Got no time to read books? Worry not, SwapUp got you covered. We are writing bi-monthly book summaries to help you stay up-to-date on current thinking and pass on some tips to help you stay sustainable.
Our second book in this series is the Wardrobe Crisis by Clare Press, a fashion journalist and passionate advocate for sustainable and ethical fashion.
In this book, Clare talks about how we went from Sunday best to fast fashion. It’s a great read for those looking to understand a bit more about fashion’s history, covering everything from couture, cult brands and ethical movements.
Clare discusses how artisan clothing, made by highly-trained dressmakers, disappeared and was replaced by the $1.5 trillion ready-made global fashion industry.
Read also: SwapUp book review: The Conscious Closet
Insane advertising (“crazy bargain every day!”) and celebrities who never wear the same thing twice help further this vicious cycle. People are made to feel bad for wearing a party dress twice too in case the repeat performance turns up on social media. Fast-fashion brands benefit from this as they ramp up fashion production from 4-season a year to 52, or even 104 seasons a year with new models coming out almost every few days.
Over time, with clothes becoming cheaper, consumerism and fashion addiction become normalised — cute, almost, with shows like Sex and the City showing off its relationship with hollow consumerism. A 2001 survey by the Guardian found that “33% of consumers displayed a high level of addiction to rash or unnecessary consumption.” American shoppers bought 63 garments in a year according to the Wall Street Journal in 2013 — Australia is likely to be not far behind as we have the second-highest textile consumption per capita after the US.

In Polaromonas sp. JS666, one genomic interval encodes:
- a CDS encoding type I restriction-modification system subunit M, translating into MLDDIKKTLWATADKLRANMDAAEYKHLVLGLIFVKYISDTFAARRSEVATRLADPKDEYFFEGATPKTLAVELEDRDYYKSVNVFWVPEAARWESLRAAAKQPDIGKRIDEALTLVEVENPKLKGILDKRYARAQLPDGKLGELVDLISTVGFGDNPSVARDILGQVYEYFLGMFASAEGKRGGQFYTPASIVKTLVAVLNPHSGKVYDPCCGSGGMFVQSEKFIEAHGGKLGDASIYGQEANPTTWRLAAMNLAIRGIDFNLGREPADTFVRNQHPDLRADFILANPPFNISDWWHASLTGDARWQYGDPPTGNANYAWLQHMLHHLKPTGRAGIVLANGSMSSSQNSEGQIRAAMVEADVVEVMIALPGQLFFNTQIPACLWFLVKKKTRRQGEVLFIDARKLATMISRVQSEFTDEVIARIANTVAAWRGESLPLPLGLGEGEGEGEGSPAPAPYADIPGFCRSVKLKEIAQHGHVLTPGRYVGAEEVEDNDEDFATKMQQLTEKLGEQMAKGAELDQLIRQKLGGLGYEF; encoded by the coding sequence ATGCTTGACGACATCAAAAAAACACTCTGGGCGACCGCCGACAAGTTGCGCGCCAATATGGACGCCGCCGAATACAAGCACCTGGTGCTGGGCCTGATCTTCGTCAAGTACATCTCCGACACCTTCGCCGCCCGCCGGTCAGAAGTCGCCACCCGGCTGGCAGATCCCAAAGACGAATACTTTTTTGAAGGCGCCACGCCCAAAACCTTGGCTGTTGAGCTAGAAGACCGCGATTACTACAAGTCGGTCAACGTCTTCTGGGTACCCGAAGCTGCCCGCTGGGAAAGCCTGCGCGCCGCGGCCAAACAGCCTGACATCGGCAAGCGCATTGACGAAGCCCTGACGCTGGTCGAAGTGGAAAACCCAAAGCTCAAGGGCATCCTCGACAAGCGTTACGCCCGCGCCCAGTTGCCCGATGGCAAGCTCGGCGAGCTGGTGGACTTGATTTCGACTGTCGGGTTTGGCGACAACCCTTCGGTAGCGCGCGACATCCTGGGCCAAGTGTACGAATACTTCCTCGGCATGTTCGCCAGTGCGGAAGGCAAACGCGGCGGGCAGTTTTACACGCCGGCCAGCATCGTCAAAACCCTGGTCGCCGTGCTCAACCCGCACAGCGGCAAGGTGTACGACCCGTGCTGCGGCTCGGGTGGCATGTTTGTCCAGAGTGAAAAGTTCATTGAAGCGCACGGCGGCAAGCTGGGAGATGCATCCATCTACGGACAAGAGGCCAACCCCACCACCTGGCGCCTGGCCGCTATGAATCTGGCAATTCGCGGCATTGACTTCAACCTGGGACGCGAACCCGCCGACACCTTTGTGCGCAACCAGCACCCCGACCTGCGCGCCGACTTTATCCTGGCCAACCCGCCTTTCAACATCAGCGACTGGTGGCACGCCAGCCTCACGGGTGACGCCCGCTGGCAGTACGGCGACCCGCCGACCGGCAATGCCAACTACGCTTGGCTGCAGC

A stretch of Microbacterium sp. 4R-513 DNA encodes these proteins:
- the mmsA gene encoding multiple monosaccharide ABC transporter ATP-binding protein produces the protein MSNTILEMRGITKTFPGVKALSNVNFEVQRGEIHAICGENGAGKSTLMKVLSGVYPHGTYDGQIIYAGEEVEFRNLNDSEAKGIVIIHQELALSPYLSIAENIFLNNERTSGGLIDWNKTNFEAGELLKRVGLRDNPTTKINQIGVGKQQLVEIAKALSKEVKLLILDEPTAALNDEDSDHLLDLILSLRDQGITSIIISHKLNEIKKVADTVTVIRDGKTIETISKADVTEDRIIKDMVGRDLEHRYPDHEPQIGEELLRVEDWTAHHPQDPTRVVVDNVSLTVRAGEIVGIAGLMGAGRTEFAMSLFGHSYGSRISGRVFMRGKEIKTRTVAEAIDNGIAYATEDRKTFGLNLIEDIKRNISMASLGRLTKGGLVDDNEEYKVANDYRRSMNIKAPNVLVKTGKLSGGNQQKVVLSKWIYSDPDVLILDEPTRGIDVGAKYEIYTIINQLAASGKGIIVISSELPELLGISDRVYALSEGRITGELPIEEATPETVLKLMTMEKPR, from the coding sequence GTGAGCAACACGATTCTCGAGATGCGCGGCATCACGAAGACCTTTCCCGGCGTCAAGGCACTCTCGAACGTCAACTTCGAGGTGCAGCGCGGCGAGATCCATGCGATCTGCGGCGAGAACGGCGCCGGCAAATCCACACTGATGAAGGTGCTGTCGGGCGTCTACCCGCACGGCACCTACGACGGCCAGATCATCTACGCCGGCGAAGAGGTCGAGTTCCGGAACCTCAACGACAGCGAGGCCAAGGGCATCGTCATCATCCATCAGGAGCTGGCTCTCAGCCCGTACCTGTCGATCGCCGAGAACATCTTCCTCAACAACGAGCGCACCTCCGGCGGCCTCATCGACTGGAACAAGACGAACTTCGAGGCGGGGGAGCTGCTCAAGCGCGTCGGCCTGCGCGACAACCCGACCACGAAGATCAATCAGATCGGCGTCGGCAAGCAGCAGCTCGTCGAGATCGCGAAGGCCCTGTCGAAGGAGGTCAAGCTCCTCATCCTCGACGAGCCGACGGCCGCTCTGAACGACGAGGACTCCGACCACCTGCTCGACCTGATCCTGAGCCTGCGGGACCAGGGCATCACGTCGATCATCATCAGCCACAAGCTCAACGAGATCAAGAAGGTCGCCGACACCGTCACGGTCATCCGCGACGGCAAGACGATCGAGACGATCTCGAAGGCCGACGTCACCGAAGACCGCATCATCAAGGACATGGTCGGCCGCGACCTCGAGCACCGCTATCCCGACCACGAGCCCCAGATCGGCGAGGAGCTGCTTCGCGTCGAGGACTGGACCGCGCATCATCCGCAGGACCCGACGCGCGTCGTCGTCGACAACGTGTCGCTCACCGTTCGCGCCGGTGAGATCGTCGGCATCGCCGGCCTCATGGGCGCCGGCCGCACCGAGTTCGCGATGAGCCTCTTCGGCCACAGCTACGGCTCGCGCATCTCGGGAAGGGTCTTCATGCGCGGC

This was made possible by underpaying their workers, using excessive amounts of synthetic material and wasteful production practices. We all have heard about the victims of the Rana Plaza tragedy, how farmers and animals died from insecticides, how leather production turns river toxic and denim blue and how luxury brands burn their excess products to keep their elite status.
In the end, though, the book reminds us that while fashion has always been a big part of our lives, its production and consumption need to be responsible. As Simone Cipriani, an ethical fashion advocate says, “responsible fashion means being responsible towards people… but it also means being responsible towards the environment.”
People and brands have begun to speak up against this. Celebrity Livia Firth started her Green Carpet Challenge to get people to slow down and shop for fashion more sustainably. The US brand Inego sells linen-like clothes derived from corn syrup. Brands like Bionic Yarn (backed by Pharrell Williams) takes recycled PET bottles and turns it into thread. Crocheting is back on trend (thanks Tom Daley!), promoting slower production with less waste. Tamara DiMattina, a former consumer PR, started a national campaign called Buy Nothing New Month (BNNM) to actively promote second hand retail stores as one of the sustainable fashion choices.
SwapUp was founded to be part of this solution. Our online thrift store aims to reuse clothes, so we can produce, consume and waste less. We also want to support local production. Purchasing a made in Australia piece can be costly as the average textile-based worker is paid US $38.67 an hour — the second-highest after Switzerland. Our buy-and-sell platform distributes the cost across multiple people, making Australia-made garments more affordable.
So what do you think? Are you ready to join us on this journey to make thrift shopping mainstream?
“I am no expert in sustainability, I’m just one person who thinks that through some very simple changes we can do better by ourselves and the planet.” — Tamara DiMattina, founder of Buy Nothing New Month campaign